The work isn’t done. You might call this health care bill the third or fourth act of a five-act play. For those of us who remember dramatics (or those of us who can fake it, i.e. me), the climatic act is the fifth one.
There’s been some triumphalism on the left (e.g. Matt Yglesias here and here) equating this bill to the end of big government liberalism in tones reminiscent of “the end of history,” as if the left winning its primary goal somehow forces—all Hegelian-like—the end of the ideology. This, of course, is false because health care reform isn’t really done.
The one thing we know for certain that health care reform will do is coverage. We can be pretty sure that coverage will expand, and dramatically, and obviously this a great achievement. But to a certain extent that means putting everyone under the shelter of a leaky roof. It’s better to be under the roof than out in the rain, and it’s better that we’ve effectively guaranteed that people can always be under the roof, but we haven’t yet fixed the roof.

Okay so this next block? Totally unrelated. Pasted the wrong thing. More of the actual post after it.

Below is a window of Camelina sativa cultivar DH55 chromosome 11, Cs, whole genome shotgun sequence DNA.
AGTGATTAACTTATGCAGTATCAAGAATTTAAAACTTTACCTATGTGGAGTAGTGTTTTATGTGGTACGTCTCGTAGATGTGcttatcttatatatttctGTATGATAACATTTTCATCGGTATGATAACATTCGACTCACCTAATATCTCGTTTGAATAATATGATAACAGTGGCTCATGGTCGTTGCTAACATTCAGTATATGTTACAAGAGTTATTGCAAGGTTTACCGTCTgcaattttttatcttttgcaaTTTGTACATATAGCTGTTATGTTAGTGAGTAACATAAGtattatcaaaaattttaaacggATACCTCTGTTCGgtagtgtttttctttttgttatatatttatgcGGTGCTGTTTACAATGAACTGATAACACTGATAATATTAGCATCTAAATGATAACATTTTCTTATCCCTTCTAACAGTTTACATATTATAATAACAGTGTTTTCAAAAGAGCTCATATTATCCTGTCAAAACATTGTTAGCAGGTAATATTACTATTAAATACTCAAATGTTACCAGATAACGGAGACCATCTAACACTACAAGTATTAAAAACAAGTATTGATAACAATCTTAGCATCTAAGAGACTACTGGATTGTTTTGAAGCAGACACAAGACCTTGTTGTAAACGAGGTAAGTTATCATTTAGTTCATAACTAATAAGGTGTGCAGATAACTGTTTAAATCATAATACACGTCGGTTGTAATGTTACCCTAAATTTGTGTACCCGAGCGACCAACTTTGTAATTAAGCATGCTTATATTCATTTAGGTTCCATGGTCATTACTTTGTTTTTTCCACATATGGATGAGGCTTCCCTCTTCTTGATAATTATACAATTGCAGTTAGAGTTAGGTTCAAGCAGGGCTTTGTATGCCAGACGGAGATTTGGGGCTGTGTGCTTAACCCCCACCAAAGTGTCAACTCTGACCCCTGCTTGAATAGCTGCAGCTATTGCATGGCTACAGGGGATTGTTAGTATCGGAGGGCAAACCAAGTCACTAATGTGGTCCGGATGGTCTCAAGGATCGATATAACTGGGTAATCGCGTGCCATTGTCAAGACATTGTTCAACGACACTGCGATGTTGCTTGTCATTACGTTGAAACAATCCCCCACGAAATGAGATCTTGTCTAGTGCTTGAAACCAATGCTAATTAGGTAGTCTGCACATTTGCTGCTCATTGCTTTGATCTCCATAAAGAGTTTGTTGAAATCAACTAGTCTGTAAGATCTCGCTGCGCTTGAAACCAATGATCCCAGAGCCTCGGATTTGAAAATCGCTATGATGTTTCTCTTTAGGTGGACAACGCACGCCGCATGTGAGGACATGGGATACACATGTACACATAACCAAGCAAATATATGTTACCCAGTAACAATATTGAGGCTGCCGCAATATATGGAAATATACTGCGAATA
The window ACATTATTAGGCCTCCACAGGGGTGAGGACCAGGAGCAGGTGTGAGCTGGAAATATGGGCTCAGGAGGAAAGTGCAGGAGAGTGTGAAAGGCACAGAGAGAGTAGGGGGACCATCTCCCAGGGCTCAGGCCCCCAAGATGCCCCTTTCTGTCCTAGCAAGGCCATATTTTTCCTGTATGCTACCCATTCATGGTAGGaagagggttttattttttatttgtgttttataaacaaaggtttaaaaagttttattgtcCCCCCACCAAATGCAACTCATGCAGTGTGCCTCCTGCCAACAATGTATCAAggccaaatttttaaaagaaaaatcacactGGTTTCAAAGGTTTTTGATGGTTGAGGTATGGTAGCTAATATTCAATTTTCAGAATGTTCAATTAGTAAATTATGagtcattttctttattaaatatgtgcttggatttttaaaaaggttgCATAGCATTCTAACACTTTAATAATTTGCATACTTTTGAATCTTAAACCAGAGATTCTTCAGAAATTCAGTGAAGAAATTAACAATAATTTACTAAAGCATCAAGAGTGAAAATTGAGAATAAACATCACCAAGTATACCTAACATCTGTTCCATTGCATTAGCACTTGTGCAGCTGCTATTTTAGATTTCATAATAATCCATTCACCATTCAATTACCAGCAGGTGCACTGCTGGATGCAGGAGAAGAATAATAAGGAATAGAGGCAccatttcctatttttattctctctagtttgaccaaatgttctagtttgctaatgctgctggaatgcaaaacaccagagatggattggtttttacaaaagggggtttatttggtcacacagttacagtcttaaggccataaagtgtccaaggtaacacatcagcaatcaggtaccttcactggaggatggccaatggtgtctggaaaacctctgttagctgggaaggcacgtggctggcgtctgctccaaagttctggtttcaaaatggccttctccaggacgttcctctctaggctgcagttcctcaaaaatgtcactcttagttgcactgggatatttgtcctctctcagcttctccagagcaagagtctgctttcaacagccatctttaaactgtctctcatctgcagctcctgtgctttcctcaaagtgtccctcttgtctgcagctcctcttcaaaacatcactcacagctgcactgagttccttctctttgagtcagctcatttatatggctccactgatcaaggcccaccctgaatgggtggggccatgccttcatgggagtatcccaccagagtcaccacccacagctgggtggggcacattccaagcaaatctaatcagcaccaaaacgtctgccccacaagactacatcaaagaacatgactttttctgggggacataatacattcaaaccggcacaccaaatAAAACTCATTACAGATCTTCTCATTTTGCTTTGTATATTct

The big argument that remains about health care could be summed up by saying “cost control” but that misses the point somewhat. You could control costs by methods similar to Paul Ryan’s, i.e. cap payments and ration, but that doesn’t really fix the roof (to extend the analogy). It just says we’re not going to fix the roof because we don’t have the money. Which is one way of looking at it, I suppose, and that’s why it’s an argument, and why it’s going to be a heated one. The other way is to figure out how to fix the roof. The health care reform bill has funded some studies on the issue, and it’s definitely important to know how to do something before you try to do it, but at some point you have to do it. The fifth act is doing it.